Political Promise

To boldly go… where next?

In Zachary Barker on July 22, 2011 at 7:05 pm

This week saw the end of the US Space Shuttle programme. Zachary Barker asks where now for America in Space?

The launch of the Space Shuttle Atlantis on Friday 8th July 2011 was the last launch in the United States’ (US) Space Shuttle programme.  The programme has enjoyed a far longer lease of life than expected when the programme was authorised by President Richard Nixon in 1969.  Its life has not been without controversy, besides the financial cost two shuttles have been involved in fatal accidents, Challenger 1986 and Columbia in 2003.  The end of the space shuttle programme and the dismantling of its infrastructure raises many questions about the National Aeronautical and Space Agency’s (NASA) future.

The Space Shuttle programme was developed amid a widespread debate within NASA about how to advance from the pioneering Apollo launches. The shuttle was built as a compromise between those who called for a carrier vessel to deploy satellites and materials into orbit, and those that wished to advance the agency’s exploration ambitions.  Worries about financial cost at inception were hushed by the programmes engineers, assuring congress that the shuttle’s reusability would keep costs down.  The reusability feature they stated would allow frequent launches to occur, and thus allow NASA to financially plan these launches more efficiently than the rocket based ones.  However the cost efficiency of the programme has long been open to criticism.  NASA officially cites the cost for a single shuttle launch around $450 million, while some independent analysts raise the figure to nearly $1.5 billion.  Functionally the programme has arguably achieved its goals with a fairly high degree of success.   The International Space Station (ISS) resupply missions numerous as they are have been overwhelmingly successful.  Exploratory ambitions have been attended to through the Hubble Telescope which was deployed via space shuttle in 1990, and repaired with the assistance of one in 1993.

While the effort to keep the programme within NASA has been enduring, the US public’s interest in space has proven to be less so.  While Cold War era public as well as political pressure allowed NASA’s budget to soar to 4.4% of the federal budget in the mid 1960s, priorities as ever in politics change.    Since then political and public interest in space has gradually fallen, as has NASA’s budget to 0.5% of the federal budget.  A resurgent Republican Party galvanised by the anti-big government Tea Party faction arguably does not have a large interest in increasing public expenditure in NASA, especially with a large national debt to pay off.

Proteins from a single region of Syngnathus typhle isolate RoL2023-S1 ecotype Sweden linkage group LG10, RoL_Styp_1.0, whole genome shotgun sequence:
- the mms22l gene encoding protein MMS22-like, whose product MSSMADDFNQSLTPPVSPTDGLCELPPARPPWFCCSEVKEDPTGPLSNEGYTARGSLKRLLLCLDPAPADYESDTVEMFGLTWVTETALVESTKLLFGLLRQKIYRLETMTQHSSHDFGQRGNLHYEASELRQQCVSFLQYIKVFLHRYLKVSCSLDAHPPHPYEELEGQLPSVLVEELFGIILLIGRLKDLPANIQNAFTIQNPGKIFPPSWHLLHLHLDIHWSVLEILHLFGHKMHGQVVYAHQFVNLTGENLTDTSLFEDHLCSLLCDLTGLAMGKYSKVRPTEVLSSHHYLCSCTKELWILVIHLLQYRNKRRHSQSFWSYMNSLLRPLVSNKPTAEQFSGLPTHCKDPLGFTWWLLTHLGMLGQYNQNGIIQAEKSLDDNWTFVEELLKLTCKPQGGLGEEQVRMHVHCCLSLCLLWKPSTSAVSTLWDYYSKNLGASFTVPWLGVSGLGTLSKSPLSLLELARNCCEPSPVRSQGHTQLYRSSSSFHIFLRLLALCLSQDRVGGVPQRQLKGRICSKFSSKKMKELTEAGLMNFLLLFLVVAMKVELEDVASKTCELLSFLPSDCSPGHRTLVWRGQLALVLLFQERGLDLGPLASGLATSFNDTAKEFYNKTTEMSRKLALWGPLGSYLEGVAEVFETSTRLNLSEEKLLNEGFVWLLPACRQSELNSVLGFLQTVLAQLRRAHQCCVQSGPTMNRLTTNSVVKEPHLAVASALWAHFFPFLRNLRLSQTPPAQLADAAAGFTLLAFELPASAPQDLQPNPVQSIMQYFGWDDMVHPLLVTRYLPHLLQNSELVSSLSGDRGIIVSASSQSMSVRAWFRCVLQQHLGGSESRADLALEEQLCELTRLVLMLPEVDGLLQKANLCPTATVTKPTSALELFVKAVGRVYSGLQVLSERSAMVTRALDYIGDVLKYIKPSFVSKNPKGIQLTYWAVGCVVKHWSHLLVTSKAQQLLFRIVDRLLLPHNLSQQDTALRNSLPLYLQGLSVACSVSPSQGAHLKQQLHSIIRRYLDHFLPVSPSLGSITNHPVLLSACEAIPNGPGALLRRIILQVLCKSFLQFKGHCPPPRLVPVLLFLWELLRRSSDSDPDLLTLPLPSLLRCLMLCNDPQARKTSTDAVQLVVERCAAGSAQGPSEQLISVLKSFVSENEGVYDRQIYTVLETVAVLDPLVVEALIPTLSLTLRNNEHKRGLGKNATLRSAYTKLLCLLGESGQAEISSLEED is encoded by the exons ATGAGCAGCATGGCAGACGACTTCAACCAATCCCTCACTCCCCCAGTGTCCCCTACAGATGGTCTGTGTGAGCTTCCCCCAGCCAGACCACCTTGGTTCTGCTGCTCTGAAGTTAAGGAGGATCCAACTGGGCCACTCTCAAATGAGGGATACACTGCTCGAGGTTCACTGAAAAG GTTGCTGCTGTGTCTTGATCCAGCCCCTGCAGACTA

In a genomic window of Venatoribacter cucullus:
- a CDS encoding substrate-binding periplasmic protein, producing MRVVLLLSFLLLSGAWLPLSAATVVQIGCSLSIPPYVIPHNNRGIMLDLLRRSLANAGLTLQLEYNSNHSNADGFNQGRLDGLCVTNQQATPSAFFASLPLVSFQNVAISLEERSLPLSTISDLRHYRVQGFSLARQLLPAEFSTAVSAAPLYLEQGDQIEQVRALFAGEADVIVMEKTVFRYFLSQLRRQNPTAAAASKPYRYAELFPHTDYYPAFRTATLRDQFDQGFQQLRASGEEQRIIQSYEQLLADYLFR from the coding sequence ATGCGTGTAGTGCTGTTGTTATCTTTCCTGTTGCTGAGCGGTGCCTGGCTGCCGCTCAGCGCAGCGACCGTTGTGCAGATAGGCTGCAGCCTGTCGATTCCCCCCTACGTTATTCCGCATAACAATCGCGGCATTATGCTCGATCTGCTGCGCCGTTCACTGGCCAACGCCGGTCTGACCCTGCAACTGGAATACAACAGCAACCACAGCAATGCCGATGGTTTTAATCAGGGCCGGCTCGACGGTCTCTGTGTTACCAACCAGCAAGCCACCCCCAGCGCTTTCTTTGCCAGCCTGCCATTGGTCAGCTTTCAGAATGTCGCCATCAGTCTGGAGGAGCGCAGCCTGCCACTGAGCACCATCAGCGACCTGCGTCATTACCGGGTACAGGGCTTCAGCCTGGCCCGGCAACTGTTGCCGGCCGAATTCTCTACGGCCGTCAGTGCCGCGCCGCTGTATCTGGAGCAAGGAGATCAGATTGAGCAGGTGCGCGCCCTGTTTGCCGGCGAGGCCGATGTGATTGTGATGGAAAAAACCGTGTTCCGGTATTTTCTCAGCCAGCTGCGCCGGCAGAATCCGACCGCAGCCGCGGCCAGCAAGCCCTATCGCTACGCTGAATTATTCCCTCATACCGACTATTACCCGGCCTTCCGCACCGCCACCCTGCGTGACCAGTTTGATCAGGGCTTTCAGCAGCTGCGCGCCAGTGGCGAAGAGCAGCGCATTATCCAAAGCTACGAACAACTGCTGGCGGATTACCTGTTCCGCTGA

US President Barack Obama outlined in his plans for the future of the US in space, to subcontract some of the resupply missions to the ISS to the private sector.  Russia will also help to fill the void the space shuttle will leave, by sending their disposable rockets on missions to the ISS as well.   In terms of NASA’s future role in space exploration Obama is noticeably vague, in 2010 he spoke about possible manned missions to a nearby asteroid, and possibly a manned flight to Mars in the 2030s.  That is assuming that the US’s interest in space exploration endures until then.

While the US’s exploratory interest in space has declined, its strategic interest in space has debatably grown over time.  Indeed the US Air Force took an interest early in the Space Shuttle’s development, specifically in its large cargo capacity, ideal for carrying and deploying spy satellites.  It is widely acknowledged that the US armed forces maintain a separate space programme.  The budget for this is believed by independent analysts to at least have matched that of the civilian programme every year since the early 1980s.  Indeed the Air Force’s public space budget is set to increase by 10% next year to reach $8.7 billion.  It can only be speculated how much the budget for the secret part of the Air Force’s programme will be next year.

Apart from spy satellites there are other strategic interests surrounding space.  In 2007 China caught the world media’s attention with the launch of a rocket that intercepted and destroyed a defunct weather satellite.  This was followed by a similar demonstration by a joint effort between the US and the Japanese Defence Force.

Arguably the US people’s lack of interest in space’s application for peaceful purposes will provide a useful void for military minds to fill.  The last series of the White House drama The West Wing featured the White House staffer Toby Ziegler risking incarceration by leaking secret information to the media about a ‘military space shuttle’.  One has to wonder whether similar actions would have to be taken in the future before the militarisation of space becomes a large public concern.  It is obviously a government one.  As President Lyndon Johnson said in 1961 “Control of Space means Control of the World”.

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